From left, Jessica Contino, Andrew Gasparini, Emily Gates and Dylan Robert Poulos. Photo by Peter Lanscombe, Theatre Three Productions, Inc.

But it is Dylan Robert Poulos as Mr. Wolf who huffs, yeah, and puffs, yeah, and steals the show. “I’m a wolf with a cause, but with dangerous claws,” he growls as he chases the pigs throughout the theater. Poulos’ performance in “Mr. Wolf [W]raps It Up” is an instant favorite with the audience as he raps with the other cast members and performs amazing backflips across the stage.

As seen in every children’s production at Theatre Three, the show uses this opportunity to teach moral lessons — in this case, embracing diversity and going beyond tolerance. “We’re all the same, the only difference is race and name,” says the wiser Older Pig. The act of sharing is also emphasized.

The costumes, designed by Teresa Matteson, are perfect, from pink pig ears to little pig tails. Even the pig’s suitcases match their specific houses! Did I mention this show is adorable? The set, designed by Randall Parsons, alternates between the three pig houses but still allows for plenty of imagination, which is a very good thing.

Meet the cast in the lobby after the show for photo ops.

Theatre Three, located at 412 Main St., Port Jefferson will present “The Three Little Pigs” through Feb. 25. The season will continue with “Raggedy Ann & Andy” from March 4 to 25, “The Adventures of Peter Rabbit” from April 12 to May 6 and “The Princess and the Pea” from May 27 to June 10. Sensory-friendly performances are available during each production. All seats are $10. For more information, call 631-928-9100 or visit www.theatrethree.com.

Jenna Kavaler and Hans Paul Hendrickson in a scene from Theatre Three's 'Little Red Riding Hood' [1/28/16, 11:01 AM] Heidi Sutton (leisure@tbrnewspapers.com): Photo by Peter Lanscombe, Theatre Three Productions, Inc.

By Heidi Sutton

Making its world premiere on Theatre Three’s Mainstage in Port Jefferson, “Little Red Riding Hood: A Tale of Safety for Today,” is a musical gem. Written by Jeffrey Sanzel and Kevin F. Story and directed by Sanzel, this modern version follows the classic Grimm fairy tale closely but also uses the tale as a tool to teach “stranger danger” in an effective way. The six-member adult cast, coupled with a clever and witty script, come together to create a truly special production.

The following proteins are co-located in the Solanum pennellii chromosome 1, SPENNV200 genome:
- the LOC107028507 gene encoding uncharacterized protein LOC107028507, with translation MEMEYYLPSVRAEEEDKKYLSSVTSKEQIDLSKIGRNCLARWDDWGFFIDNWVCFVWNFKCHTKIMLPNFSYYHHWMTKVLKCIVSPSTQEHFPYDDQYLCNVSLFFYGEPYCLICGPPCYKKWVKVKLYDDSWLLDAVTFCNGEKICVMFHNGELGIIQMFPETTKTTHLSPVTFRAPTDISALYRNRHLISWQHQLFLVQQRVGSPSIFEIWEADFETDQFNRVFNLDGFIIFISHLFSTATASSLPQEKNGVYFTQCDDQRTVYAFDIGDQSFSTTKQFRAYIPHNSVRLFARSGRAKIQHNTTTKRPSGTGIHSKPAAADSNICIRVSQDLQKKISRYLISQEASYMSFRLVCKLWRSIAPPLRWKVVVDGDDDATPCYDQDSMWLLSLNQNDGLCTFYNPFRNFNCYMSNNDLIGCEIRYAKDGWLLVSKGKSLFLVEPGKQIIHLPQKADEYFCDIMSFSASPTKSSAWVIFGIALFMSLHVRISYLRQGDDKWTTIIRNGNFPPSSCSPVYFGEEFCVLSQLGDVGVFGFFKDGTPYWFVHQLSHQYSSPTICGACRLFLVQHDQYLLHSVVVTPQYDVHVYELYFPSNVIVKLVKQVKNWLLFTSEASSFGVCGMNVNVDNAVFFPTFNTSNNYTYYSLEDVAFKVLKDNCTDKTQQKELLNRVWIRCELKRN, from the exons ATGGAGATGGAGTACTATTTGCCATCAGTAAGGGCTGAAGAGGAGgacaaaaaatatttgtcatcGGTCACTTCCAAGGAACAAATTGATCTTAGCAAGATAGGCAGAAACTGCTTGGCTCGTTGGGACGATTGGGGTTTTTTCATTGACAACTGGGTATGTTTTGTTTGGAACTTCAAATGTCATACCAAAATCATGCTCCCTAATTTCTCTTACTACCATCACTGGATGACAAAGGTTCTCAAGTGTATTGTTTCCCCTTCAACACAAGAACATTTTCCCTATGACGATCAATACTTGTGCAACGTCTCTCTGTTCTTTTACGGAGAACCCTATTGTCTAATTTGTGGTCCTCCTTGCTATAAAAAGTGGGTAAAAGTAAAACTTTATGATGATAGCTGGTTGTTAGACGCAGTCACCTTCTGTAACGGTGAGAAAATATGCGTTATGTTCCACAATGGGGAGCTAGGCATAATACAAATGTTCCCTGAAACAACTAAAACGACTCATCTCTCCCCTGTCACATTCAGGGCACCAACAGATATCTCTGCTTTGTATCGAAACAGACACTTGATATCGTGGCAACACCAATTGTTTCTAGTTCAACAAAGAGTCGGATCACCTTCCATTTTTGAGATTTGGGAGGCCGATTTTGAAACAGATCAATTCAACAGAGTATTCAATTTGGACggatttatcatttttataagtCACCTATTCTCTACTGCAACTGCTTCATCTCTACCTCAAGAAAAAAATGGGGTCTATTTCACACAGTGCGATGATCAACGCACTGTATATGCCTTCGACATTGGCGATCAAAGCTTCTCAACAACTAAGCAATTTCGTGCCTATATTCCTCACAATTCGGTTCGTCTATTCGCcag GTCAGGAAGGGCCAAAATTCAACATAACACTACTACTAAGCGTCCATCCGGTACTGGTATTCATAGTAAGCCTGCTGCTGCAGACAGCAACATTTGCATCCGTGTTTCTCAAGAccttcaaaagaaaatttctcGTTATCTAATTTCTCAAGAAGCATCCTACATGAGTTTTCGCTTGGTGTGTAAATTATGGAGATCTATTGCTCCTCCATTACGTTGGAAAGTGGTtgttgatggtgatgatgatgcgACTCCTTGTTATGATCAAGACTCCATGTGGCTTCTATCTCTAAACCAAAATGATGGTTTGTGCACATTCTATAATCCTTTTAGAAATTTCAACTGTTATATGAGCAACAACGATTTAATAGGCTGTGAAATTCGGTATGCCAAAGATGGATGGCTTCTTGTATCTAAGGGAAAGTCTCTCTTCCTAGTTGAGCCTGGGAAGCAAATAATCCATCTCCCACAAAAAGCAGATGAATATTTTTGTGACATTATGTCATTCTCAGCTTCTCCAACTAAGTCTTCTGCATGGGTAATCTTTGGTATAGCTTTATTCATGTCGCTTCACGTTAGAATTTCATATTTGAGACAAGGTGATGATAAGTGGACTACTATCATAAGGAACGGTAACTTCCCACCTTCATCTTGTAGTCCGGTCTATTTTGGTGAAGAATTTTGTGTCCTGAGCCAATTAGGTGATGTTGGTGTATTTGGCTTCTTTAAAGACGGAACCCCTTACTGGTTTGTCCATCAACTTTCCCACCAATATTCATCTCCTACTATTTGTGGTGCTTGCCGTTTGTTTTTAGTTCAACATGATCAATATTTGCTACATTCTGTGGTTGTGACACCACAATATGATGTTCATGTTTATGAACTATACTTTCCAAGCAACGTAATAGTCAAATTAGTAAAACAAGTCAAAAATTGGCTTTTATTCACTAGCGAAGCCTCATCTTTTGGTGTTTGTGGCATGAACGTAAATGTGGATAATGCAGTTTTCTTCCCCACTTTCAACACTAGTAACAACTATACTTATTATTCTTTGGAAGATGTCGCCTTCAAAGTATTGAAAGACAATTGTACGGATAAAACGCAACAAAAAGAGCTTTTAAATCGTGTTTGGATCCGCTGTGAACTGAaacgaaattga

The story revolves around Amanda Sally Desdemona Estella Barbara Temple, whom everyone calls Little Red Riding Hood because she always wears a red cape. Asked by her mother to go check on her grandmother, Granny Beckett, she ventures out over the river and through the woods to bring her some Girl Scout cookies. Her twin sisters, Blanche and Nora, accompany her halfway there; but Little Red Riding Hood sends them back home because Nora has a cold. Now alone, she encounters a stranger (William “Billy” de Wolf) and commits a series of safety mistakes, putting her grandmother and herself in grave danger.

Steven Uihlein serves as narrator and does a wonderful job introducing each scene. Uihlein also steps in periodically to play numerous supporting roles, including a policeman and a mailman.

Jenna Kavaler is perfectly cast as Little Red Riding Hood and tackles the role with aplomb. Her character’s changes in mood from annoyed to scared to confident are compelling.

The entire cast of ‘Little Red Riding Hood: A Tale of Safety for Today’ at Theatre Three. Photo by Peter Lanscombe, Theatre Three Productions, Inc.

Melanie Acampora shines in the delicious role of Mrs. Temple, Little Red’s mother, who is so forgetful she can’t even remember her children’s names or who’s who.

Granny Beckett is superbly played by Andrew Gasparini, who clearly enjoys the role, poking fun at himself with an occasional deep note. His solo, “Who’s at My Door?,” is terrific.

Compared to the original tale, the wolf — played to the hilt by Hans Paul Hendrickson — is a relative pussycat, asking the audience if they have any steak or a bone, as he is always hungry. And his howl is not too shabby. Spoiler alert: He doesn’t eat Granny Beckett — she gets away.

Perhaps the most difficult role in the show is the one of twins Blanche and Nora, both played by Amanda Geraci. Geraci switches roles effortlessly, skipping on stage as Blanche, disappearing behind a wall and then returning with a shuffle as Nora, who is fighting a terrible cold. It’s not an easy task, but she pulls it off with perfection. Any minute audience members expect both of them to appear on stage — Geraci is that convincing.

Sanzel knows his target audience well and does an excellent job keeping the story moving along in a fun and captivating way. The action scenes are a nice touch, as the wolf chases Granny and Little Red around Granny’s house and is then chased by the entire cast.

In the last 10 minutes of the show, the actors discuss the safety mistakes that Little Red Riding Hood made, including talking to strangers, and what she should have done instead, a valuable lesson in a less than perfect world.